5 Tips For Successful Proofreading

K.M. Allan

For someone who is a writer, I’ve done very little of it lately. This is because I’ve been spending the last few months editing and proofreading the four books that make up my YA supernatural series. As a result, I’ve become pretty apt at revising drafts, or at least I’ve learned enough about proofreading to share some valuable tips.

Make A List

Before you start proofreading, you should have a list of what you want to tackle; such as…

  • Spelling
  • Grammar
  • Punctuation
  • Physical Character Descriptions (eye color, hair color, tall, short, etc.)
  • Settings/Locations
  • Dialogue

Make a basic list of common proofing goals (like those above), as well as a list of things to check that are specific to your book. No one knows better than you which words or phrases you repeat, or that Timmy fell down the well in chapter three so he can’t be at school in chapter…

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Free on December 13 and 14: ‘Love, Now and Then’

Margaret's Classic Posts

Looking for a new book to add to your Kindle?  Like  sweet romance?

Then here’s a deal you’ll find hard to resist!

On December 13 and 14, my novel-length anthology of two stories set in Australia, will be free to download from Amazon.

With three, five star reviews to its credit, including one from the highly respected and sought-after moderator of Goodreads’ Aussie Readers, Brenda Telford,  it would be wonderful if it was discovered and recommended by some other lovers of literature.

Enjoy!

FREE NOW!! (1)

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#TinaFrisco ~ Free Books for the Holidays

TINA FRISCO

I love giving gifts. I enjoy watching the sparkle in someone’s eyes as they unwrap an anticipated treasure. 
The Winter holidays embody love, compassion, and sharing. I hold great hope for humankind and envision these virtues imbuing our lives all year round. If each of us did one small thing for someone we did not know, imagine the light that would fill the world!

Pixabay CCO Image courtesy of Pixabay CCO

ThisHoliday Season I would like to show my appreciation for all of you who regularly visit and share my blog, and who freely offer your love and support.
Thank you so muc♥
On the following dates, each of my books will be free for download on Amazon: 

Vampyrie: Origin of the Vampire~  Dec. 11th
Download HERE
VAMPYRIE: Origin of the Vampire by Tina Frisco

What if vampires were not the undead, but rather the dying? What if there were two factions among vampires: the sustained…

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Book Promo – ‘My Vibrating Vertebrae’ by Agnes Mae Graham…

Chris The Story Reading Ape's Blog

We all have dreams, loves and hopes; but what if you are a girl growing up in 20th century Northern Ireland before, during and after the ‘Troubles’?

From the poetic thoughts of Agnes Mae Graham, we get a sense of what it was like, ranging from humour, sadness, wistful thinking and sometimes just downright nonsensical, these are the words of one such girl.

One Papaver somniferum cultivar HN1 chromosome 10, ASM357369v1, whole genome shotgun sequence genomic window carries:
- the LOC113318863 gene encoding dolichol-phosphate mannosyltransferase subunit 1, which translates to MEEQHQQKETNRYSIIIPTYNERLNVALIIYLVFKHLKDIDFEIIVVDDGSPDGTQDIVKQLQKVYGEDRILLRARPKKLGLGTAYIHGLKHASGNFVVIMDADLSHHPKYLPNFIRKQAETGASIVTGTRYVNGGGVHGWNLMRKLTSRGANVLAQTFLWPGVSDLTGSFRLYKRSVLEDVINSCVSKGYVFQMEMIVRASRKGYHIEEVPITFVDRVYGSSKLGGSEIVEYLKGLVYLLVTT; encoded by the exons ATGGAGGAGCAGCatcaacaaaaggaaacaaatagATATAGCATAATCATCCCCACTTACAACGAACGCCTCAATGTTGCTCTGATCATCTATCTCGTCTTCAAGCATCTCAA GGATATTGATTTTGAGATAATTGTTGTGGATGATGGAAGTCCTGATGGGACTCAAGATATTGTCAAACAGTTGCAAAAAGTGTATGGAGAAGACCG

CLICK BELOW to

PREVIEW, BUY and/or SHARE:

Other Amazon Links:

UK  –  USA  –  CA  –  AUS  –  IN

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EDITING 101: A series of 64 FREE Editing Tips – INDEX – For your future reference…

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Different Types of Closure

Legends of Windemere

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I’ve said in previous posts that one of the most important parts of concluding a series is creating closure. You need to bring things to an end, which isn’t as easy as some people think.  In fact, one of the reasons it can be so tough is because you have a variety of closure types to choose from.  It depends a lot on what you’re going for, but even planning doesn’t alleviate all the pressure.  So, what are the types?

  1. Classic Good Ending– All of the good guys get what they wanted and all of the bad guys got what they deserved.  It’s the oldest type of closure in the book.  Nothing messy and no risk of people feeling it’s a downer.  Though, you might get called out for being weak and unoriginal.
  2. Classic Bad Ending– I’m not sure how long it took for someone…

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Amazon Kindle Is 10-Years-Old Today

Nicholas C. Rossis

Amazon Kindle | From the blog of Nicholas C. Rossis, author of science fiction, the Pearseus epic fantasy series and children's book Image: Amazon

Ten years ago, on November 19th, 2007, Amazon introduced Kindle to the world, for US$399. It sold out in five and a half hours, even though there were just 88,000 books available for download. The device remained out of stock for five months until late April 2008. Today, the store has over 7 million e-books available in the United States.

However, that’s hardly Kindle’s greatest success: that honor goes to the fact it released the creativity of millions of writers, allowing them to publish their manuscripts directly on Amazon’s store without having to wait for a publisher’s approval.

Standing On The Shoulders Of Sony

The Kindle’s development started in 2004 when Jeff Bezos tasked his employees to build the world’s best e-reader before Amazon’s competitors could. He had good reason to be wary, as Sony had already released Librie and the long-forgotten Rocket eBook was starting to gain…

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